This past year was one of the most volatile years for gas prices. Although prices currently seem to be settling at relative lows for the year, we can’t forget that we also saw record highs in 2012. These “lows” aren’t really low – frequent price spikes caused us to become accustomed to paying too much for gas. So what made us numb to high gas prices? Here are the highlights of the year (in no particular order):
- It may seem like a distant memory at this point, but January of 2012 saw the highest gas prices ever recorded for the start of a new year. The reason? Well that depends on who you ask. Some claimed it was caused by signs of an “economic recovery.” Others blamed escalating tensions with Iran and others accused increasing global demand. Reading this Jan. 16, 2012 CNN article, it appears to be pretty clear that nearly anything can be (and was) blamed for high prices.
- If January wasn’t bad enough for families trying to get by on a budget, February was even worse. Gas prices spiked 8 percent, but at least this time the media seemed to have a culprit to pin the increase on – Iran. Well, sort of. Analysts still blamed refinery issues, increased demand and all the usual suspects, but were putting increased emphasis on tensions with Iran.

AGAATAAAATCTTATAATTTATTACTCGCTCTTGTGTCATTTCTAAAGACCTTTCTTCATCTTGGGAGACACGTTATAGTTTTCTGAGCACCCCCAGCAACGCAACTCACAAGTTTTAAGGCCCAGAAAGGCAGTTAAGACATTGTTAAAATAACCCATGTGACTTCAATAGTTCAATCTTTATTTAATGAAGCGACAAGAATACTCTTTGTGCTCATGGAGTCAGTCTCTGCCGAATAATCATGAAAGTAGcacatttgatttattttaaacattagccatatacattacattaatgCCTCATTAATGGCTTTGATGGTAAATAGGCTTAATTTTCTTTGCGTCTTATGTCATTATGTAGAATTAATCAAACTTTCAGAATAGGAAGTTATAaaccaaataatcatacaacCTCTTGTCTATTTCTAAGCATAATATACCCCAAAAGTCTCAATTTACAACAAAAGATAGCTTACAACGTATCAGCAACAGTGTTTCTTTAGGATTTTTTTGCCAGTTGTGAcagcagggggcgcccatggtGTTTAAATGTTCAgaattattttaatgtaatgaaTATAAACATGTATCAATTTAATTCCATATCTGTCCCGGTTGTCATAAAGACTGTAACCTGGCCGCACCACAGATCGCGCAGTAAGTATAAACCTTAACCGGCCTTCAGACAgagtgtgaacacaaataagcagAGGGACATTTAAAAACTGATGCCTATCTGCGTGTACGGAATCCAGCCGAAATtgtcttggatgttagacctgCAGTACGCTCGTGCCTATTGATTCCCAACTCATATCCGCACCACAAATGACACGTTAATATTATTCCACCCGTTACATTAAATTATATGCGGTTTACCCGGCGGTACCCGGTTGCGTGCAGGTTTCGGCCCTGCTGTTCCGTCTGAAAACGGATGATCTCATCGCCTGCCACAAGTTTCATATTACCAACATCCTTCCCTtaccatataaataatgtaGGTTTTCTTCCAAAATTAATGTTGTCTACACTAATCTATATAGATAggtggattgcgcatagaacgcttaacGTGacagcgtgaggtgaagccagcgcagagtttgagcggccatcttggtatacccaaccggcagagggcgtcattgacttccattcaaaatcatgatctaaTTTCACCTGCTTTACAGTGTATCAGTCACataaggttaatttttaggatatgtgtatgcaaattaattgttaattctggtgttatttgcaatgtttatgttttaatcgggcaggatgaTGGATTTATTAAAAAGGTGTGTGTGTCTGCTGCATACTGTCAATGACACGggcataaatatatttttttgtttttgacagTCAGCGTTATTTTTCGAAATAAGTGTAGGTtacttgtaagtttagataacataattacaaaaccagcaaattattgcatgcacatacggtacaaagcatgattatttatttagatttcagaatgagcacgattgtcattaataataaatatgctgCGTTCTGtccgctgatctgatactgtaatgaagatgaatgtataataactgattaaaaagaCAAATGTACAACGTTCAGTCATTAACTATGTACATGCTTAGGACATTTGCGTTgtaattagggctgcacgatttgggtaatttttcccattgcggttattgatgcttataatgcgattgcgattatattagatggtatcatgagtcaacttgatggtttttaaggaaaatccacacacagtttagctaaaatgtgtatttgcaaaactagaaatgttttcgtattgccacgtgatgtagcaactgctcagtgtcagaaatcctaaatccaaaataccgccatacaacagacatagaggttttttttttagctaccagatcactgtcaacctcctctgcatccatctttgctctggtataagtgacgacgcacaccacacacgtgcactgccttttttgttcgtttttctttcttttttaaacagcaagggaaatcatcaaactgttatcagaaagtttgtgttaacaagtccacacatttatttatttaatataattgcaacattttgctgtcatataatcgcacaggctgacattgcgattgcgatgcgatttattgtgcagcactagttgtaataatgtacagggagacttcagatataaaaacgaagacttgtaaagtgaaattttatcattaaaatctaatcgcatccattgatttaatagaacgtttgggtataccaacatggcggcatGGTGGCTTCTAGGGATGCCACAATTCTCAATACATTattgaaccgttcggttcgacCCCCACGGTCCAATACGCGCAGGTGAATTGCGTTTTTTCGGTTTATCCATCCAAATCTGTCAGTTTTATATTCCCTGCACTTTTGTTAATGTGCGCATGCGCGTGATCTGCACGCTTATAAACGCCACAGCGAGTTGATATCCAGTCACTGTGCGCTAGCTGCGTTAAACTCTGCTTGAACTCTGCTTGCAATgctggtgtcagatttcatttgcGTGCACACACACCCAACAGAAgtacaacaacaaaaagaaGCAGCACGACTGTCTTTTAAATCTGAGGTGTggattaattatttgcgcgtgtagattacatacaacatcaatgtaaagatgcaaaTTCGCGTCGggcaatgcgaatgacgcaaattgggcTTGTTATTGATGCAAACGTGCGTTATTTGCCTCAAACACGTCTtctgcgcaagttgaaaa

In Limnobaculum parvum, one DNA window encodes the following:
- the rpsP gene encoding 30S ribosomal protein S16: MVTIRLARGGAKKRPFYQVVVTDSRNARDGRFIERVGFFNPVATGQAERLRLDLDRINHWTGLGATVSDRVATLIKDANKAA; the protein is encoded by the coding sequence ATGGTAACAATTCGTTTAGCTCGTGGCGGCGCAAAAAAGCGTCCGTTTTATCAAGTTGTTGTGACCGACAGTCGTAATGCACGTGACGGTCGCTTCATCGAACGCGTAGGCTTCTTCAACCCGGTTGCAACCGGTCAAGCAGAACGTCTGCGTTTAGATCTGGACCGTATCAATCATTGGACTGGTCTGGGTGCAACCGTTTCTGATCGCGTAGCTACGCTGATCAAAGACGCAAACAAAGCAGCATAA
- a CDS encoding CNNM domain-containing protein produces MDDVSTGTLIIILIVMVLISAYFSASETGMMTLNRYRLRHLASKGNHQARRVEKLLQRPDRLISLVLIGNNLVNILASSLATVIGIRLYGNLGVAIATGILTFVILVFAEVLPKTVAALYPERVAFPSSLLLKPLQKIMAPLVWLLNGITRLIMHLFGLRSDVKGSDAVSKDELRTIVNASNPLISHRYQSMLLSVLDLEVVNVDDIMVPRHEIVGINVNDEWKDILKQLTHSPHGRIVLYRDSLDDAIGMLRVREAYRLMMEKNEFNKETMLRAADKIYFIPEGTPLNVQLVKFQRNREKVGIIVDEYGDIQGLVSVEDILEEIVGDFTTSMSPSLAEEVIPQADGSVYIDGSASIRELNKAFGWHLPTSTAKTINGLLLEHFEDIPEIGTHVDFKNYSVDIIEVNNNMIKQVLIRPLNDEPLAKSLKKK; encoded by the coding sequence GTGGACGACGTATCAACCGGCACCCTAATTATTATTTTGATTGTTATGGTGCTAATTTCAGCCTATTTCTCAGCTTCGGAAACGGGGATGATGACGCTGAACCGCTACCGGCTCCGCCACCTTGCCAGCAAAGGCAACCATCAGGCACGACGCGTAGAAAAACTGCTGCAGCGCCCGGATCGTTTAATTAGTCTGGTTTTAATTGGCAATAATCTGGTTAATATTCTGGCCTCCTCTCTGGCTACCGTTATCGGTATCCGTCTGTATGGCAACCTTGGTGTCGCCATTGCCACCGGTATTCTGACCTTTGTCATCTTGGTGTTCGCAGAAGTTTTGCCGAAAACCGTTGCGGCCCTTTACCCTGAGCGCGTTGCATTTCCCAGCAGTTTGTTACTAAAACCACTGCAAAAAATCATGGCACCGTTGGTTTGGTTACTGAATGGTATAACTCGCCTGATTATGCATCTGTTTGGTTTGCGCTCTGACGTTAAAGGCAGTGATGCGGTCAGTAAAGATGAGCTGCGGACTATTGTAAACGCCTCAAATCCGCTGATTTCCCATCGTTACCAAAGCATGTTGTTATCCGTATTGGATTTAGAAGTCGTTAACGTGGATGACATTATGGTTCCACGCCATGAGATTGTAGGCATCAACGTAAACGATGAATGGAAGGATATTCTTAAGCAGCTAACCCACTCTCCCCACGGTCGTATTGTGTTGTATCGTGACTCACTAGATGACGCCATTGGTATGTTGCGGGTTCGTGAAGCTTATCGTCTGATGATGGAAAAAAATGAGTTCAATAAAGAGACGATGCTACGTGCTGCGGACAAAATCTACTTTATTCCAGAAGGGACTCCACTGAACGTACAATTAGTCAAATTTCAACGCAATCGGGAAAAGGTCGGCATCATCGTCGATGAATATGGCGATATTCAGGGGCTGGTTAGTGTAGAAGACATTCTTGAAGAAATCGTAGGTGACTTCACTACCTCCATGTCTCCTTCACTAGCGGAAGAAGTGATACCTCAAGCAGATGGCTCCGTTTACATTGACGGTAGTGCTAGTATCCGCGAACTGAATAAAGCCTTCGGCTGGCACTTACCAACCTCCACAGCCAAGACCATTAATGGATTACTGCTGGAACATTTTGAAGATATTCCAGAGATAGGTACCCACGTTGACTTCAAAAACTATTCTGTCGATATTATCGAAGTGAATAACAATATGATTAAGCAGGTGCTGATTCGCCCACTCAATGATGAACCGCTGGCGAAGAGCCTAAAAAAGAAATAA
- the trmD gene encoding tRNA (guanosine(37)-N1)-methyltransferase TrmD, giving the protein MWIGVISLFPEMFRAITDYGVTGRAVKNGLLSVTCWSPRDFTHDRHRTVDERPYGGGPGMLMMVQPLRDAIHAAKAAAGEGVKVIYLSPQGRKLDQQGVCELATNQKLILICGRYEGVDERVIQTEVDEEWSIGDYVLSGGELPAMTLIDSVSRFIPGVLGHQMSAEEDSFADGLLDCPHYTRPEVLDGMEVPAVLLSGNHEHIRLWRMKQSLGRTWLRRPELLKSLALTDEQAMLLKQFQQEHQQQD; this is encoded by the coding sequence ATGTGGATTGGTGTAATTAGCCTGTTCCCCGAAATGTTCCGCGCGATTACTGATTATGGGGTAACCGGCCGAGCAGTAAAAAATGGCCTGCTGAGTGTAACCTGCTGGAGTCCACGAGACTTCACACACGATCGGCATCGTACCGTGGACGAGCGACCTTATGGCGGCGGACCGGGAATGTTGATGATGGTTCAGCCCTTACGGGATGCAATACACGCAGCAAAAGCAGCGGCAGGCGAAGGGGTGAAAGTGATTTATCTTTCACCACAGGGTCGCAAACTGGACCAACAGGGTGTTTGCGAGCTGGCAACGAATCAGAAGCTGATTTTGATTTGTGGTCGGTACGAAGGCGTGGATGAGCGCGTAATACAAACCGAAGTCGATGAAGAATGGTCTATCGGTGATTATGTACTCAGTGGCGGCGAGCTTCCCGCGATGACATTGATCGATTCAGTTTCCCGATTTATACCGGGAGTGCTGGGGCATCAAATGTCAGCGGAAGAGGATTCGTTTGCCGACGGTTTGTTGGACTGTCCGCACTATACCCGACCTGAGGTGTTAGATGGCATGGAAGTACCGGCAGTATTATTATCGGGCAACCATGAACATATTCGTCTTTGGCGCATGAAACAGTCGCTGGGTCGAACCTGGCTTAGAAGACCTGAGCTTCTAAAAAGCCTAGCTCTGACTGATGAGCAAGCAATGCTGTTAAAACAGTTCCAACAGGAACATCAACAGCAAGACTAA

- Were you unfortunate enough to live in or drive your car through California during March or October of this year? If so, you may have been the victim of an illegal price-fixing collusion scheme by oil companies that resulted in record-high gas prices. In some cases, prices were rising so fast that station owners stopped buying new gas from oil companies, out of the fear that they wouldn’t be able to sell the fuel to customers at an outrageous price of $5 a gallon.
- But just because you weren’t in California doesn’t mean you missed that gas-price-spike phenomenon. The country’s largest metropolitan area, New York City, and its surrounding environs, including Long Island and nearly the entire states of New Jersey and Connecticut, suffered from steep fuel price spikes as a result of Hurricane Sandy.
- If you took a summer road trip, you may not have been so happy either. July 2012 saw the largest gas price increase in at least a dozen years. Wedged between Memorial Day and Labor Day, it’s rare to see such price increases for a month when many people are on vacation, therefore not commuting to work on a daily basis. At least this time analysts seemed to be in agreement on who to blame – ourselves, for driving too much.
- Another first for high gas prices was achieved this year – the most expensive September ever. Even though drivers were told to expect lower prices after Labor Day, as is usually the case, Hurricane Isaac provided the perfect excuse to keep gas prices high.
While 2011 currently holds the title for the most expensive year ever for gas prices, there is still just over a week left in 2012. Considering all that we’ve endured at the pump this year, and the increasing amount of excuses we hear to justify making us empty our wallets in order to fill up our tanks, we may have a new winner.+